Need realistic yellow jacket pattern HELP!! Will pay $$

Discussion in 'Fly Fishing Forum' started by jmara6864, Aug 20, 2013.

  1. Old Man

    Old Man Just an Old Man

    Bees can't bite. They can only sting you
     
  2. Old406Kid

    Old406Kid Active Member

    When it comes to Yellowjackets, I wouldn't put biting past the little carnivorous bastards!
     
  3. fishunt

    fishunt Member

    The latest Northwest Fly Fishing magazine has a article about bees (p. 12). The article also shows 4 or 5 patterns with a couple of them straight-forward ties. This has been a bad year for yellow jackets!
     
  4. Cti111

    Cti111 Member

    Galloup's site has a few nice bee flies. Try them like an attractor fly - you might be pleasantly suprised...
     
  5. Kaiserman

    Kaiserman content

    Um, that is soooo not true. Yellow Jackets and Bald Face hornets both bite and sting. Just ask my son :eek:

    Those two bees bite him (and sting) more than anyone in our family. Poor kid must smell like a piece of rotten chicken to them.
     
  6. David Dalan

    David Dalan 69°19'15.35" N 18°44'22.74" E

    On topic -- that's cool and weird. I count myself among people who see bee and wasp patters as mostly a novelty. I don't doubt the OP's description at all. It would be cool to see.

    Off topic -- Bee's are quite different from Wasps.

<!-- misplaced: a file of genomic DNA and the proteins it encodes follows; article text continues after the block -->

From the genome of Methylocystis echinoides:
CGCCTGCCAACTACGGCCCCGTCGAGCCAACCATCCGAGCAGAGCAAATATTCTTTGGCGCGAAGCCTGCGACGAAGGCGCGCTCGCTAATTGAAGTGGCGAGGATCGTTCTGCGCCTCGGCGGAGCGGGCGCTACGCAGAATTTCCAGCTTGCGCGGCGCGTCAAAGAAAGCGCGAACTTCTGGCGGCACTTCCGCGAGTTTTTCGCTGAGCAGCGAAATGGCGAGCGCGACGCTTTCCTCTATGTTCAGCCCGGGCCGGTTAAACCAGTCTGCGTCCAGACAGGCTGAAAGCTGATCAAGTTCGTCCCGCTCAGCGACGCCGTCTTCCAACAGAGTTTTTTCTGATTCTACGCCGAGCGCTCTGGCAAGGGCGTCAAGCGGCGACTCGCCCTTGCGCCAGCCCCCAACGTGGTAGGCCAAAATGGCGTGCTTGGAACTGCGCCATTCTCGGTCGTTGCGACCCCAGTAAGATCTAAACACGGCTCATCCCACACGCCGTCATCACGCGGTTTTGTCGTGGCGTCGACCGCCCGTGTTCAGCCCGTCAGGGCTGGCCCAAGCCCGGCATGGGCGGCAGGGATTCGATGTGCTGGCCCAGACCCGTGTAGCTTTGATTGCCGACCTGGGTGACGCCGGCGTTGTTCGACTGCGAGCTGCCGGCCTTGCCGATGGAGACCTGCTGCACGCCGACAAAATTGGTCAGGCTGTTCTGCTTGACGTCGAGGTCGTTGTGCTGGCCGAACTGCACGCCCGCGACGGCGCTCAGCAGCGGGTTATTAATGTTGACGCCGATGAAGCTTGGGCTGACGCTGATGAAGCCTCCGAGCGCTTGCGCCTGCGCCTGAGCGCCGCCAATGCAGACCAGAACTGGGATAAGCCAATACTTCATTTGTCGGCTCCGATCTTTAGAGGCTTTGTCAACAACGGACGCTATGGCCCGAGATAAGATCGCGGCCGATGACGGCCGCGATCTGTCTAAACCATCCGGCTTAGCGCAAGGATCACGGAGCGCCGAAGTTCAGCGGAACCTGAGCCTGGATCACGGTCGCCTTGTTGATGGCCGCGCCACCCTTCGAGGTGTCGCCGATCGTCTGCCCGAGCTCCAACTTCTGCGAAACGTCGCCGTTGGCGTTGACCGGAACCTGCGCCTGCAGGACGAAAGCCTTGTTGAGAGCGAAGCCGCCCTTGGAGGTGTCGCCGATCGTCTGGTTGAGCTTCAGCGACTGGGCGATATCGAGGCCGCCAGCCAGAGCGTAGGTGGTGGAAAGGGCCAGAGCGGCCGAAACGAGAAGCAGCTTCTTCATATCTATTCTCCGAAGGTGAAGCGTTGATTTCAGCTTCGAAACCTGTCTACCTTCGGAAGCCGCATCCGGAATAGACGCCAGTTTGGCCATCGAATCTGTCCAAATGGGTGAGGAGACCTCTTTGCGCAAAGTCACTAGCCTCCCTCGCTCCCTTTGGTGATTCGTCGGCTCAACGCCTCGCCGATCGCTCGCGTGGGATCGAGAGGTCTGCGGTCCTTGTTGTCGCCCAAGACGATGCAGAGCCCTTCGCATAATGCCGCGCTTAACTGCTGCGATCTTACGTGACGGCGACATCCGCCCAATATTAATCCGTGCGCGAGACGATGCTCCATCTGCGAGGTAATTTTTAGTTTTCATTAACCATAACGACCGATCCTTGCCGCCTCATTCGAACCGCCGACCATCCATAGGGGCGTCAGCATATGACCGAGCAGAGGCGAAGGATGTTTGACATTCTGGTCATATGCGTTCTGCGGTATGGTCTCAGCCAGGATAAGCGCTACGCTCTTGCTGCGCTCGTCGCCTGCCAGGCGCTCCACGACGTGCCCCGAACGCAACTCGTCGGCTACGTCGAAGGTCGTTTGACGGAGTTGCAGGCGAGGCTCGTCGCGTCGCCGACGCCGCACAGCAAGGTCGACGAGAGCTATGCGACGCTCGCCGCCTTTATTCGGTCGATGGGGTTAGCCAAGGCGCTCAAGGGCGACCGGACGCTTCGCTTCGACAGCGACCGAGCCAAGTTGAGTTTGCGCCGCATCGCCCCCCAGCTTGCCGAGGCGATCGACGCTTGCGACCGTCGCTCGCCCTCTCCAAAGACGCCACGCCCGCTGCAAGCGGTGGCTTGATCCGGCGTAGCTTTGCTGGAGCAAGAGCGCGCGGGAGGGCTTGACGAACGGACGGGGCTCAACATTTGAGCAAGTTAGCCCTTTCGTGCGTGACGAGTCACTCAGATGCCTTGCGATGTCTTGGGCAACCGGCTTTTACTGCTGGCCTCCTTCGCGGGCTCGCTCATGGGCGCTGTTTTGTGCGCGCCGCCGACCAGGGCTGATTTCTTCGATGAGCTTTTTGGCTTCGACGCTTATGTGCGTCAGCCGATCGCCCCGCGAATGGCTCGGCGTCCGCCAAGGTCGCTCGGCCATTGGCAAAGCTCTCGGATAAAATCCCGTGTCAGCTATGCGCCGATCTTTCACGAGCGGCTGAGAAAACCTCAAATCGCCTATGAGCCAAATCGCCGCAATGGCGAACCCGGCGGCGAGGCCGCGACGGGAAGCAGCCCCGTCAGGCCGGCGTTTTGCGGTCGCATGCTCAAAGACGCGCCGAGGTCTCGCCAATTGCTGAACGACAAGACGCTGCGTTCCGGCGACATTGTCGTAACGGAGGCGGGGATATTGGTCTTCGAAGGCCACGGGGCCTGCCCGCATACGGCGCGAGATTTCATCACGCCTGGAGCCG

Wasps can (and do) bite and sting repeatedly. Bee's (if I recall correctly) all die after they sting, sting once and cannot bite.

    My latest, least favorite member of the Order is the "Goddamn Paperwasp" as I like to call them. They've been thick this year and I've been stung several times. I have a friend in the hills south of Spokane who is plagued by yellow jackets this year. The traps she puts out are nearly full after a few hours. Like thousands of them. There is a constant low hum at their farm from all the YJ. Hope for a hard winter.
     
  7. Old Man

    Old Man Just an Old Man

    I stand corrected. I haven't seen that many bees this year. A few Yellow jackets now and then, but no bees.
     
  8. Steve Bird

    Steve Bird Member


    You are onto it. My opinion, yellowjackets are the most important terrestrial august-september. The imitation outfishes grasshoppers on my homewater. They hunt other insects over the water. The 'dipping' behavior is yellowjackets snatching tiny midges from the surface. here's my favorite: http://soft-hacklejournal.blogspot.com
     
  9. Steve Bird

    Steve Bird Member


    Whoops. You'll have to scroll down through the October caddis article to get to the yellowjacket, but worth it all the way around.
     
    jmara6864 likes this.
  10. jmara6864

    jmara6864 Active Member

    Nice!


    Sent from my iPhone using Tapatalk - now Free